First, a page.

The Economic Performance of Public Investments: An Ex Post Evaluation of Water Resources Investments

The Economic Performance of Public Investments: An Ex Post Evaluation of Water Resources Investments

The Economic Performance of Public Investments: An Ex Post Evaluation of Water Resources Investments

The Economic Performance of Public Investments: An Ex Post Evaluation of Water Resources Investments

Excerpt

As the role of the public sector in the United States economy expands relative to the private sector, it is essential that the tools of economic analysis and planning be applied to decisions in this sector. This necessity has been increasingly recognized since the techniques of benefit-cost analysis and cost effectiveness analysis have been developed. The federal government and state and local governments have established planning, programming, and budgeting systems to encourage the application of such analysis to proposed public actions. As a result, the economic effects of government programs are now more fully understood, and the necessity to initiate changes to increase the effectiveness of the public sector is more clearly perceived.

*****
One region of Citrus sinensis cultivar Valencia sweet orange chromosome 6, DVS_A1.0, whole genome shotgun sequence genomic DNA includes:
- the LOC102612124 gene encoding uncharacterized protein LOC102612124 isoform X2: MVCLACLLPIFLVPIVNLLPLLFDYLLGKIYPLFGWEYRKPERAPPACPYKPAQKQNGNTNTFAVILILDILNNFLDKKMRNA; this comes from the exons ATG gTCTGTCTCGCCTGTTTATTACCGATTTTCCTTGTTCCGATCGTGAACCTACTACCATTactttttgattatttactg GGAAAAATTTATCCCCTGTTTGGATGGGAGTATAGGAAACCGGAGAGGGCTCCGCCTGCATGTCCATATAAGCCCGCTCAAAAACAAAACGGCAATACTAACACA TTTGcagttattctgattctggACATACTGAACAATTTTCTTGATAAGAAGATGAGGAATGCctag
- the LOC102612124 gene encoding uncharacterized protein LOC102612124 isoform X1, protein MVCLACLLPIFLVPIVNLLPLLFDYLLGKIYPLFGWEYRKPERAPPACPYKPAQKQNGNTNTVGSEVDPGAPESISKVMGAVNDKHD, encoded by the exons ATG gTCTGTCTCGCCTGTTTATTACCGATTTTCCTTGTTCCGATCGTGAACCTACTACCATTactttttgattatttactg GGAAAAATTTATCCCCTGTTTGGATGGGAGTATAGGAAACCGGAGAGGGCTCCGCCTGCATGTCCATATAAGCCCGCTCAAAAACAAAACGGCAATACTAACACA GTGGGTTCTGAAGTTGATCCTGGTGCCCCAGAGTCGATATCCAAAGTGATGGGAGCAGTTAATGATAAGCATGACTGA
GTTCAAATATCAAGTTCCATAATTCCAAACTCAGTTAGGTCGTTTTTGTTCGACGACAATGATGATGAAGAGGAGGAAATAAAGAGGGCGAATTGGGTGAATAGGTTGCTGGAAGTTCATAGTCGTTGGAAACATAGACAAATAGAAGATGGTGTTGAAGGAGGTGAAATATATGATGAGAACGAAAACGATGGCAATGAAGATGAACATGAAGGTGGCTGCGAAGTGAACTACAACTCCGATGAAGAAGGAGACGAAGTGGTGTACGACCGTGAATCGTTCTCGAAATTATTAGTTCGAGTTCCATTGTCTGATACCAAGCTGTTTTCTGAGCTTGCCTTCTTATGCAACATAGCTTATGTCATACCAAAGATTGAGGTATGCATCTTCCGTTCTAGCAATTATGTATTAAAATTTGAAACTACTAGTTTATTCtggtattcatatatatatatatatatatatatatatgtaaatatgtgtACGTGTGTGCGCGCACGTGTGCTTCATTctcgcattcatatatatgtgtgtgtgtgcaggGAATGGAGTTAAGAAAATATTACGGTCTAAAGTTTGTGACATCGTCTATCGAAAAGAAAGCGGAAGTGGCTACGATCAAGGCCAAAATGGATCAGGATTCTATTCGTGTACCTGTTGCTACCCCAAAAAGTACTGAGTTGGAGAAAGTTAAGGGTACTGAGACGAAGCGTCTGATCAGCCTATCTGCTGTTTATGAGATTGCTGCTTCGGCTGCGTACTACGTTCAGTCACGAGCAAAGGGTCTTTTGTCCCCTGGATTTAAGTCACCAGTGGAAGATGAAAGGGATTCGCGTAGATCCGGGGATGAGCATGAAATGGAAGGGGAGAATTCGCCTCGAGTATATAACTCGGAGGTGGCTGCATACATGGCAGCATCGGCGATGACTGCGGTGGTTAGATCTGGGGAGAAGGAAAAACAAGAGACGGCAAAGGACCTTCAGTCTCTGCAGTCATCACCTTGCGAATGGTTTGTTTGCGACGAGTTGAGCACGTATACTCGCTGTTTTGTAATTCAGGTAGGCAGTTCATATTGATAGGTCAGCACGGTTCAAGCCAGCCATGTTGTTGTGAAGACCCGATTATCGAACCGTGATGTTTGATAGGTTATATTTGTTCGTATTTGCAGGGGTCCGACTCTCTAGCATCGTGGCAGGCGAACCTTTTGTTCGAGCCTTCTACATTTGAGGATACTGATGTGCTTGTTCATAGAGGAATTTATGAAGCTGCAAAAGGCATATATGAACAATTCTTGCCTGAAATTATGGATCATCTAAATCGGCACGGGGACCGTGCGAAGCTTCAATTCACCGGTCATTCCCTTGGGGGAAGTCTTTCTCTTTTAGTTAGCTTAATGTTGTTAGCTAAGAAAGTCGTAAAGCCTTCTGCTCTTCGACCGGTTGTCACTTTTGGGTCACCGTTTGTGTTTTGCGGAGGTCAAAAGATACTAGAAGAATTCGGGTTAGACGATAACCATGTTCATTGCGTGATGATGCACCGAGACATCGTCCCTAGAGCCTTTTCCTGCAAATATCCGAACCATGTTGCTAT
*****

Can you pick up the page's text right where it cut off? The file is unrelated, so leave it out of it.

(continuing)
Nevertheless, the impact of analysis and evaluation on the quality of public decisions and the effectiveness of government performance has been small. Inefficient and inequitable public programs, apparently immune to evaluation or criticism, continue to thrive. Policy analysis and recommendations based on efficiency criteria are weak instruments with which to counteract vested power possessed by organized private interests receiving public subsidies, executive agencies administering programs, or legislative blocs "overseeing" government activities. If government is to perform in the public interest, incentives in the political system that favor such inefficiency and inequality must be altered.

Simultaneously with such political reform, however, it is necessary that the tools of policy analysis and planning continue to be developed and applied to public programs. While major progress has been made in applying efficiency and equity analysis to proposed public investment decisions, there has been little effort to evaluate the results of past policy actions. As a consequence, little is known of the accuracy of ex ante analytical techniques as applied by government agencies. Improvement in procedures for applying these techniques has not benefited from the feedback made possible by evaluating the performance of past projects.

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